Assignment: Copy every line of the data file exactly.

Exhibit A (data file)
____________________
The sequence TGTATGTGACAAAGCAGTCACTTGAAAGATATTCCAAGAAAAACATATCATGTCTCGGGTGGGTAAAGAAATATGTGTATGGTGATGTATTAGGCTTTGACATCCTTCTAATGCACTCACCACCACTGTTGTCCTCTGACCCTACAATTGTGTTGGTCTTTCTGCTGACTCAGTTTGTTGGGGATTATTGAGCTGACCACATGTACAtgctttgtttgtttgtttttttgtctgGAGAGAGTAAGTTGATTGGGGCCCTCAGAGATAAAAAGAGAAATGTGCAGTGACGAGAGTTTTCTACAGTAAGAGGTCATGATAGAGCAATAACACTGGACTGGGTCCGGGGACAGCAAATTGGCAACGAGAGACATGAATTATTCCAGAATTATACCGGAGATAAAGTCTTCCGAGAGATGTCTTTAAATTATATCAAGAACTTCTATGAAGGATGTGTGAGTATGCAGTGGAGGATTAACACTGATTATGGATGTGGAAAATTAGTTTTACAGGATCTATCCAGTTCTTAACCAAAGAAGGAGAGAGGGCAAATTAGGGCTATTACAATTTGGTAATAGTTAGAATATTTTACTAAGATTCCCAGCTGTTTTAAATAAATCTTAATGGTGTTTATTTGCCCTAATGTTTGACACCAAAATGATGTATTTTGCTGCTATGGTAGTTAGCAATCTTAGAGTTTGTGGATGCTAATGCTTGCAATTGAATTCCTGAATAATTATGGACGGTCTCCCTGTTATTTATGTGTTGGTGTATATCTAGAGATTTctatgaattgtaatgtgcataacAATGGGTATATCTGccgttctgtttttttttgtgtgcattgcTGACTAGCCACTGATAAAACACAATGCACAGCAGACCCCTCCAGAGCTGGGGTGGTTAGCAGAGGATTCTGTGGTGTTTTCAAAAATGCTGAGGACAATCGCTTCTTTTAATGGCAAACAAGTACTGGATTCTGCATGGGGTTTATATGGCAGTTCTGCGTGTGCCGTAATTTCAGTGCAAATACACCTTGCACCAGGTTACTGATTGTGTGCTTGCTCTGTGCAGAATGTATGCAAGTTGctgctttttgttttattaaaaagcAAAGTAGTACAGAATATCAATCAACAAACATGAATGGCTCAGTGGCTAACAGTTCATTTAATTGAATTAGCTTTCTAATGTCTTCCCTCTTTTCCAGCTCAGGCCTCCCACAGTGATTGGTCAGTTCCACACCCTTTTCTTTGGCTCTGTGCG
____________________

The sequence TGTATGTGACAAAGCAGTCACTTGAAAGATATTCCAAGAAAAACATATCATGTCTCGGGTGGGTAAAGAAATATGTGTATGGTGATGTATTAGGCTTTGACATCCTTCTAATGCACTCACCACCACTGTTGTCCTCTGACCCTACAATTGTGTTGGTCTTTCTGCTGACTCAGTTTGTTGGGGATTATTGAGCTGACCACATGTACAtgctttgtttgtttgtttttttgtctgGAGAGAGTAAGTTGATTGGGGCCCTCAGAGATAAAAAGAGAAATGTGCAGTGACGAGAGTTTTCTACAGTAAGAGGTCATGATAGAGCAATAACACTGGACTGGGTCCGGGGACAGCAAATTGGCAACGAGAGACATGAATTATTCCAGAATTATACCGGAGATAAAGTCTTCCGAGAGATGTCTTTAAATTATATCAAGAACTTCTATGAAGGATGTGTGAGTATGCAGTGGAGGATTAACACTGATTATGGATGTGGAAAATTAGTTTTACAGGATCTATCCAGTTCTTAACCAAAGAAGGAGAGAGGGCAAATTAGGGCTATTACAATTTGGTAATAGTTAGAATATTTTACTAAGATTCCCAGCTGTTTTAAATAAATCTTAATGGTGTTTATTTGCCCTAATGTTTGACACCAAAATGATGTATTTTGCTGCTATGGTAGTTAGCAATCTTAGAGTTTGTGGATGCTAATGCTTGCAATTGAATTCCTGAATAATTATGGACGGTCTCCCTGTTATTTATGTGTTGGTGTATATCTAGAGATTTctatgaattgtaatgtgcataacAATGGGTATATCTGccgttctgtttttttttgtgtgcattgcTGACTAGCCACTGATAAAACACAATGCACAGCAGACCCCTCCAGAGCTGGGGTGGTTAGCAGAGGATTCTGTGGTGTTTTCAAAAATGCTGAGGACAATCGCTTCTTTTAATGGCAAACAAGTACTGGATTCTGCATGGGGTTTATATGGCAGTTCTGCGTGTGCCGTAATTTCAGTGCAAATACACCTTGCACCAGGTTACTGATTGTGTGCTTGCTCTGTGCAGAATGTATGCAAGTTGctgctttttgttttattaaaaagcAAAGTAGTACAGAATATCAATCAACAAACATGAATGGCTCAGTGGCTAACAGTTCATTTAATTGAATTAGCTTTCTAATGTCTTCCCTCTTTTCCAGCTCAGGCCTCCCACAGTGATTGGTCAGTTCCACACCCTTTTCTTTGGCTCTGTGCG